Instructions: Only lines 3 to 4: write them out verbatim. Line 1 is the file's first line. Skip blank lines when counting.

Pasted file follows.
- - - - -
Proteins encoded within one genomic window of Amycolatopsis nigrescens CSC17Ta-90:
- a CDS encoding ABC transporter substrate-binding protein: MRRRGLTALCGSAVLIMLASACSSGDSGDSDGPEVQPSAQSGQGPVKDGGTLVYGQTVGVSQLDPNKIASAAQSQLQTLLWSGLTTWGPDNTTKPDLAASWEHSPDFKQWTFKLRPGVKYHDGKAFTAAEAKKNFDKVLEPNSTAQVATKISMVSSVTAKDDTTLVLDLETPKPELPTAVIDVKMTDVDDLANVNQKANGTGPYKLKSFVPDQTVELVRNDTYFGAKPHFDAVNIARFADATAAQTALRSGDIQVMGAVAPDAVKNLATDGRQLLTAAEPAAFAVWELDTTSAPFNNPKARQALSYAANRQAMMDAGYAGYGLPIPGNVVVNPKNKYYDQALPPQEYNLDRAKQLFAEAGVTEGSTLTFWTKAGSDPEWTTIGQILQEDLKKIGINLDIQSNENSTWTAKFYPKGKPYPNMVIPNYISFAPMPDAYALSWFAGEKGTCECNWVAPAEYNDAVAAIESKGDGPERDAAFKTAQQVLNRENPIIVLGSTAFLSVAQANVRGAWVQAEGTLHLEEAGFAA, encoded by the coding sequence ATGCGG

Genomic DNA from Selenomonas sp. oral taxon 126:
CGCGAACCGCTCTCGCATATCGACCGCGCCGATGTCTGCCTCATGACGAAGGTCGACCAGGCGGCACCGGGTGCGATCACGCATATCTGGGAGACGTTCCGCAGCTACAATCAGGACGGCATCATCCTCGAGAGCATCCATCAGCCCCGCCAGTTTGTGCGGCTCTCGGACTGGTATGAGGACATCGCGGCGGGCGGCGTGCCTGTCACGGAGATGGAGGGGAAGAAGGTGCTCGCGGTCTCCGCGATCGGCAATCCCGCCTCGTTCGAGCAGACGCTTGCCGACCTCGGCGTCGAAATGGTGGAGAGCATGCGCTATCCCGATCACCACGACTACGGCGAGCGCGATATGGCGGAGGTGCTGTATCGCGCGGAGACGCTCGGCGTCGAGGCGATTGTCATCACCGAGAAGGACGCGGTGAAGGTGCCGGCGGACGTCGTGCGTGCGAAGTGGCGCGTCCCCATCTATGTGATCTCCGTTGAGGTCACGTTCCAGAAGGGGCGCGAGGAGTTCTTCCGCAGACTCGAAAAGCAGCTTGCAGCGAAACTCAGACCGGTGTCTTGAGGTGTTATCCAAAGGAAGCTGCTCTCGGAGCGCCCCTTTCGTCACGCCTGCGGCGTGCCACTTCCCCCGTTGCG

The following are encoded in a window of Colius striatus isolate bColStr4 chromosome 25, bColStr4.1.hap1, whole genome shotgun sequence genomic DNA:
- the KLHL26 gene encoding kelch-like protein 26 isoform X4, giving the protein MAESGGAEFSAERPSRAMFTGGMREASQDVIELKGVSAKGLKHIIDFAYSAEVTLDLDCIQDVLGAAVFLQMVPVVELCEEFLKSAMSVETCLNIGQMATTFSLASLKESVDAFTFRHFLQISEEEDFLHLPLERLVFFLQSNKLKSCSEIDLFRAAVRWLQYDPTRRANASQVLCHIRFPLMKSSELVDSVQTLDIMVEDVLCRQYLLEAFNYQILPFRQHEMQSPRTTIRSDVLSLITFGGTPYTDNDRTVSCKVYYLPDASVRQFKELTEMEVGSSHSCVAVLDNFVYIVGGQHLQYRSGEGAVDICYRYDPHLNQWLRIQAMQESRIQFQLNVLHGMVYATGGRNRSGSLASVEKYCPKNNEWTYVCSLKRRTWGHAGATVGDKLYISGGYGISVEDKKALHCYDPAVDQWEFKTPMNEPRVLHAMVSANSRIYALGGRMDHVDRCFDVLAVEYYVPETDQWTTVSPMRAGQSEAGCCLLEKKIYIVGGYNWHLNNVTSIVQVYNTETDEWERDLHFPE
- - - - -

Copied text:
Genomic DNA from Selenomonas sp. oral taxon 126:
CGCGAACCGCTCTCGCATATCGACCGCGCCGATGTCTGCCTCATGACGAAGGTCGACCAGGCGGCACCGGGTGCGATCACGCATATCTGGGAGACGTTCCGCAGCTACAATCAGGACGGCATCATCCTCGAGAGCATCCATCAGCCCCGCCAGTTTGTGCGGCTCTCGGACTGGTATGAGGACATCGCGGCGGGCGGCGTGCCTGTCACGGAGATGGAGGGGAAGAAGGTGCTCGCGGTCTCCGCGATCGGCAATCCCGCCTCGTTCGAGCAGACGCTTGCCGACCTCGGCGTCGAAATGGTGGAGAGCATGCGCTATCCCGATCACCACGACTACGGCGAGCGCGATATGGCGGAGGTGCTGTATCGCGCGGAGACGCTCGGCGTCGAGGCGATTGTCATCACCGAGAAGGACGCGGTGAAGGTGCCGGCGGACGTCGTGCGTGCGAAGTGGCGCGTCCCCATCTATGTGATCTCCGTTGAGGTCACGTTCCAGAAGGGGCGCGAGGAGTTCTTCCGCAGACTCGAAAAGCAGCTTGCAGCGAAACTCAGACCGGTGTCTTGAGGTGTTATCCAAAGGAAGCTGCTCTCGGAGCGCCCCTTTCGTCACGCCTGCGGCGTGCCACTTCCCCCGTTGCG